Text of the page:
Explanation of Position by Terri Robl, Deputy U.S. Representative to ECOSOC at the 68th UNGA Second Committee on Item 19(a) Agenda 21

Terri Robl
U.S. Deputy Representative to the UN Economic and Social Council 
New York, NY
December 11, 2013




AS DELIVERED

Thank you, Mr. Chairman.

The United States joins consensus on this resolution and applauds efforts to promote sustainable development worldwide. We share the resolution’s stated goals in the economic, social and environmental fields; the need for synergy, coherence and mutual support for the post-2015 development agenda; and further mainstreaming of the three dimensions of sustainable development throughout the United Nations system. It is important to create an innovative climate that supports sustainable technology.

We have three concerns to express. First, the term “right to development” is used without an agreed international understanding. As my delegation has explained on many occasions, any discussion of rights relating to development need to focus on aspects of development that relate to human rights, universal rights that are held and enjoyed by individuals, and which every individual may demand from his or her own government.

Second, the resolution language regarding facilitation of technology transfer and diffusion does not emphasize sufficiently the need for recipient countries to build national capacities as part of an enabling environment that can absorb transferred technologies, including intellectual property rights protection.

Our third concern, also connected with facilitating the development, transfer, or diffusion of environmentally sound technology is that in implementing the resolution, we consider all appropriate existing provisions and mandates in the United Nations and other international systems to ensure that new provisions not be established that would duplicate provisions that already exist. The resolution provides helpful guidance in this respect.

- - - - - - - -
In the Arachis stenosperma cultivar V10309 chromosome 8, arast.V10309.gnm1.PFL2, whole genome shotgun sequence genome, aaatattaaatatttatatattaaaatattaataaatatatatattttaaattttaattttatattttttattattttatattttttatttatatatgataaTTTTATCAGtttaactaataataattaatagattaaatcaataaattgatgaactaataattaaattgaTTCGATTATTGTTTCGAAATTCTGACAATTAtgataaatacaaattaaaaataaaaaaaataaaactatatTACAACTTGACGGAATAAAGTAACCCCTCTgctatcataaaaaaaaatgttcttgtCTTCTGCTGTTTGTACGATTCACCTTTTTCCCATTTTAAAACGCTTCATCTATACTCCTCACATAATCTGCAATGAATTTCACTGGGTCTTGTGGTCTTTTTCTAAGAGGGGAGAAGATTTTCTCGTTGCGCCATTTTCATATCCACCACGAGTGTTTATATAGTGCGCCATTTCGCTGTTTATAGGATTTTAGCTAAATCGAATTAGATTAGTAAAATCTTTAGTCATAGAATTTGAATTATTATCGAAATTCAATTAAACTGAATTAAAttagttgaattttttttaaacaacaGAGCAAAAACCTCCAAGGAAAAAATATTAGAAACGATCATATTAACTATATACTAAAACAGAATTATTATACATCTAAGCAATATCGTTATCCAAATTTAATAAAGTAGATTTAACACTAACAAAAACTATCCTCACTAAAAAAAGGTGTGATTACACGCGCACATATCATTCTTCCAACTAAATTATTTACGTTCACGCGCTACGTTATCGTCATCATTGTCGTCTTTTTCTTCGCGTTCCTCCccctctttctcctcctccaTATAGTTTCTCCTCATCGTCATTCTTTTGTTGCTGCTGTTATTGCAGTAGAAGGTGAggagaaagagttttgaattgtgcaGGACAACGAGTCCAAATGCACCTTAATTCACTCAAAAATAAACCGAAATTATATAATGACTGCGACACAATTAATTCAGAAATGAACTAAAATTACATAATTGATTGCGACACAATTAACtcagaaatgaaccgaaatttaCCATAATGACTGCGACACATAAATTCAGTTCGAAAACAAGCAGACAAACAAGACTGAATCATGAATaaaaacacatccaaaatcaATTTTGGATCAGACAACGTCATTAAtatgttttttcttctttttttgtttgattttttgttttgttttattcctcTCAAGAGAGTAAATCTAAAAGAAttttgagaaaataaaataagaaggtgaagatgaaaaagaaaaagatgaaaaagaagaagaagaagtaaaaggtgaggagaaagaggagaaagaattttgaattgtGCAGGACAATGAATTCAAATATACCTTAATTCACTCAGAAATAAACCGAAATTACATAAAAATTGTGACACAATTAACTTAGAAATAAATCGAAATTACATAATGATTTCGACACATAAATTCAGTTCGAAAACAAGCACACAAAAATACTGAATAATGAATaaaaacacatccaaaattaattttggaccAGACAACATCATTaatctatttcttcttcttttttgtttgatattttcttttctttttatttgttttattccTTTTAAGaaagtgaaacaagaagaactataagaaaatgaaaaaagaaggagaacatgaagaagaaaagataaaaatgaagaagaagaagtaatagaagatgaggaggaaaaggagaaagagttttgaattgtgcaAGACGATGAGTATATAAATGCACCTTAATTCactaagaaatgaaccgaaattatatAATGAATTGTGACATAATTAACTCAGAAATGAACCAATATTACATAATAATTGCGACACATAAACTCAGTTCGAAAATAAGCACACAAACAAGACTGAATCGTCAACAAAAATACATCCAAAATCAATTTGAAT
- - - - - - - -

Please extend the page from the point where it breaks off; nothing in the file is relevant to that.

To this end we are sharing, in the written version of this statement, a list of existing technology facilitation mechanisms, with their web links. The list is not exhaustive and is provided with the intent of demonstrating what is already being done – from World Intellectual Property Organization, OECD and other Green Knowledge Sharing Platforms to the Eco-Patent Commons - to contribute to diffusion of technology and knowledge, an important focus for the UN in crafting the future development agenda.

There are also many national-level programs, including some that fast-track green patent applications. Identifying best practices and overlaps will help the international community to determine how existing initiatives might be linked to make them more useful and limit redundancy.

List and Links for Existing Technology Facilitation Mechanisms:

Plans for a new technology bank in the “Follow-up to the Fourth United Nations Conference on the Least Developed Countries” resolution agreed to this month

Committee on Sustainable Assessment (COSA) Certification Programs and Assistance Network

Consultative Group on International Agricultural Research (CGIAR)   

 Eco-Patent Commons

 European Patent Office (EPO) Clean energy patent classification

 International Renewable Energy Agency (IRENA) Renewable Readiness Assessment

 OECD Green Knowledge sharing platform

 UNEP Technology Needs Assessments

 UNFCCC Climate Technology Center and Network

 WIPO ARDI (Access to Research for Development and Innovation program)

 WIPO ASPI (Access to Specialized Patent Information)

 WIPO GREEN knowledge sharing platform

 WIPO International Patent Classification (IPC) Green Inventory

 WIPO PATENTSCOPE

 WIPO TISCs (Technology and Innovation Support Centers)

 World Bank Climate Innovation Centers

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PRN: 2013/268